Rewiring the Avant-Gardes: Brian Kim Stefans’s Digital Poetics
In the age of digital information, poetry and praxis are integrated with wireless technologies and hardware circuitry. These technologies not only permit unprecedented access to a variety of material, but they also enable preexistent texts to be easily sourced, reproduced, recycled, and repurposed into surprising new forms. In the case of Korean-American poet Brian Kim Stefans, this repurposing extends even to avant-garde strategies of appropriation. Stefans’s works use twenty-first-century digital technology to rearticulate both historical and contemporary avant-garde practices and texts. In this thesis, I interrogate five of Stefans’s digital projects from 2000 to 2010 in chronological order: “One or Two Things I Don’t Know About Her, or, ‘Dick’s Sister’ (Bellamy)” (2000), “the dreamlife of letters” (2001), The Vaneigem Series (2002), Circulars (2003a), and “Suicide in an Airplane (1919)” (2010). These projects selectively remediate historical and contemporary avant-garde texts in the digital environment. Through close readings of these projects, I investigate the use of algorithm, blogging platforms, and the World Wide Web as poetic devices. In addition, I address the relation of digital media to the avant-garde strategies and appropriated texts on which Stefans draws in his works. I demonstrate that Stefans’s digital poetics continues the struggle of the avant-garde to enunciate acts of resistance to linguistic, social, and political structures and conventions. Through Stefans’s work, I also identify ways that this struggle has been reframed, recontextualized, and complicated by the media-specific characteristics of digital programs and online spaces. Stefans illustrates the question about how to find oppositional positions without reusing normative structures in language and text. Yet his works highlight that digital media are not staged in utopian spaces. Rather, the use of convention-based electronic systems is necessary for linguistic disruption. Stefans’s texts demonstrate the need to revise our understanding of the relationship between conventions and disruption, as well as the impossibility of finding a place outside language and convention-based systems.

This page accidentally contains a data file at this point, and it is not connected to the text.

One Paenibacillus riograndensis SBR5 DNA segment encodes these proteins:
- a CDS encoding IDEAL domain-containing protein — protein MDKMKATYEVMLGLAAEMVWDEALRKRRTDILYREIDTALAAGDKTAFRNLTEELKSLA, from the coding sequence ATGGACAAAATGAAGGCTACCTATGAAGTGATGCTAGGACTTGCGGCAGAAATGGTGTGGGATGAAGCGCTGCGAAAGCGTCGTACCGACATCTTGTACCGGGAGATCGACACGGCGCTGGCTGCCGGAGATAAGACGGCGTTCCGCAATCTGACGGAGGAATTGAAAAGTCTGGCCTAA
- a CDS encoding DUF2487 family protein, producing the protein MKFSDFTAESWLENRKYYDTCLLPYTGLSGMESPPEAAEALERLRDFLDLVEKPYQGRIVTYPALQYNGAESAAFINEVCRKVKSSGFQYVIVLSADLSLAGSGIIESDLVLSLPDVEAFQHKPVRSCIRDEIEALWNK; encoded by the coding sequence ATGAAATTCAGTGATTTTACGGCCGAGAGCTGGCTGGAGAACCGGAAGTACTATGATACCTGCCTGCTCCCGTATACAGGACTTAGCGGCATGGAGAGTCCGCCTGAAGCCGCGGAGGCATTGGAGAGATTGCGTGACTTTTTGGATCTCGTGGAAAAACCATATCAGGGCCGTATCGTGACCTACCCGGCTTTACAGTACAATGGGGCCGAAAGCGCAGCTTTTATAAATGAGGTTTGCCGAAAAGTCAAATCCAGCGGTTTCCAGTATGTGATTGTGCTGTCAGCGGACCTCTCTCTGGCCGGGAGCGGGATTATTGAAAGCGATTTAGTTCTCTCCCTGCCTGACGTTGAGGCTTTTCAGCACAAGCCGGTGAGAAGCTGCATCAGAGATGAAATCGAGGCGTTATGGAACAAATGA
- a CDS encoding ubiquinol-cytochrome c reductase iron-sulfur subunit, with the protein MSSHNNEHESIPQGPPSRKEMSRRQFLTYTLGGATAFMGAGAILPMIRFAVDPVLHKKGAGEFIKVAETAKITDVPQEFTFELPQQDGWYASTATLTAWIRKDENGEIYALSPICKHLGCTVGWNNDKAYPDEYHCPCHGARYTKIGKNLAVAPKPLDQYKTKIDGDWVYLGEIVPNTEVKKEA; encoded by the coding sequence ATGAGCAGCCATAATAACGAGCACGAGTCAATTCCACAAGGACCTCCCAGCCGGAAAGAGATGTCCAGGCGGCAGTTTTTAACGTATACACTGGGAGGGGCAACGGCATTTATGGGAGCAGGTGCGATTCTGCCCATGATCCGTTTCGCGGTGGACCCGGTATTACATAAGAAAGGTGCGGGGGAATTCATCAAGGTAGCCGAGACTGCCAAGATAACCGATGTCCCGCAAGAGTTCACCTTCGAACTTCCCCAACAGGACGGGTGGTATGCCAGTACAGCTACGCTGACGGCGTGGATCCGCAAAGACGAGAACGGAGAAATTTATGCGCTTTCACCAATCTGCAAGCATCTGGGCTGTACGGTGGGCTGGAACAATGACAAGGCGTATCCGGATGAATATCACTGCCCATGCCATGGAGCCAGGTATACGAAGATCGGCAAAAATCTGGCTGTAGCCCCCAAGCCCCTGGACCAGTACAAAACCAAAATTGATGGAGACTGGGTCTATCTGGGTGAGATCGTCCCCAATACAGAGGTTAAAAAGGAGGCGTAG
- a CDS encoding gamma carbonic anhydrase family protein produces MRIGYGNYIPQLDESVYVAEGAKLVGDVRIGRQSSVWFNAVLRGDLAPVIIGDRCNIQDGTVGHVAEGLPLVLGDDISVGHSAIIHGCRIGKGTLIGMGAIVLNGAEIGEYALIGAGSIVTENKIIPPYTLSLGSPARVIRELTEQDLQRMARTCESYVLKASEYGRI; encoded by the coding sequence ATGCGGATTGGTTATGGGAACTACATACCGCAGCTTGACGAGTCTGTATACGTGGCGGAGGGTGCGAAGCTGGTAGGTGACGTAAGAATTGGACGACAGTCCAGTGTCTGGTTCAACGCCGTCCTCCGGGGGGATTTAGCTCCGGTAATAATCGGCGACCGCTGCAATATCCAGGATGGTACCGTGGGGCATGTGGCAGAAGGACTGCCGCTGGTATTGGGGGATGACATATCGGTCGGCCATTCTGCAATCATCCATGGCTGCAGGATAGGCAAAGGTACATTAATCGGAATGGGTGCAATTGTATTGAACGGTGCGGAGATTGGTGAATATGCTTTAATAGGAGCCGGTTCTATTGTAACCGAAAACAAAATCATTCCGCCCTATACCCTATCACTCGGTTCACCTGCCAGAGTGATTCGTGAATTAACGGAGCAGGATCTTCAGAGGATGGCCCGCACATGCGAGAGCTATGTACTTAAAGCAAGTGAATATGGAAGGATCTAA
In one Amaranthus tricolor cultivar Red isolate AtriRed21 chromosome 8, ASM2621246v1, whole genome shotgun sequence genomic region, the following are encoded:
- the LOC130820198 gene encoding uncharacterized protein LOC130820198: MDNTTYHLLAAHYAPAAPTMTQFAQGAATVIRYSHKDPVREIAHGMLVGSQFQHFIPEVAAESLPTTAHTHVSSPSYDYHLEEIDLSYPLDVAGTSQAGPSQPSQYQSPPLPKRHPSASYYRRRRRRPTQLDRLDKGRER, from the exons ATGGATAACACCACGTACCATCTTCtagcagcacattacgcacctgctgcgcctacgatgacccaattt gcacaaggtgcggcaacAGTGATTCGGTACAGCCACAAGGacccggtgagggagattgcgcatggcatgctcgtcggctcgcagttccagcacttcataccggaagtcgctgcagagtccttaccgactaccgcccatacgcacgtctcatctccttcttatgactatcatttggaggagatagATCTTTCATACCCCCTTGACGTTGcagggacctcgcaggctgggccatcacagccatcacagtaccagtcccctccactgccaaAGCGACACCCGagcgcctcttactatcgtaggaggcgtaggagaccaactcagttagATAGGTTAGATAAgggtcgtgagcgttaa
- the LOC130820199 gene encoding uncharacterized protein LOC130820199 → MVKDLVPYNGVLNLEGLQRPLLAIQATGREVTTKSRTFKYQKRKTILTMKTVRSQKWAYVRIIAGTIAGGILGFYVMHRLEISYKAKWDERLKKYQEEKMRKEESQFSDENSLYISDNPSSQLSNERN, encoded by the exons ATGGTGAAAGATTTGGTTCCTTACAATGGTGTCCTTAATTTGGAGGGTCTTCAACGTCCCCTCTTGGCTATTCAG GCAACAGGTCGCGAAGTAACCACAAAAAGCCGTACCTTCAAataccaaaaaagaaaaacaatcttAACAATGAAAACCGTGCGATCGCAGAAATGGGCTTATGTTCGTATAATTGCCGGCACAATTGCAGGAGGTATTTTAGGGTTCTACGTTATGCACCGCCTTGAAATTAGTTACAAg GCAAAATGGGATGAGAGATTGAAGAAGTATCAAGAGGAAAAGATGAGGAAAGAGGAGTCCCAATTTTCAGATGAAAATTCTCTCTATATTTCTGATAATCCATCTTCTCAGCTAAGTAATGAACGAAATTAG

Advisor: Edmond, Jacob
Degree Name: Master of Arts
Degree Discipline: English and Linguistics
Publisher: University of Otago
Keywords: digital poetics; electronic literature; new media; avant-garde; Brian Kim Stefans
Research Type: Thesis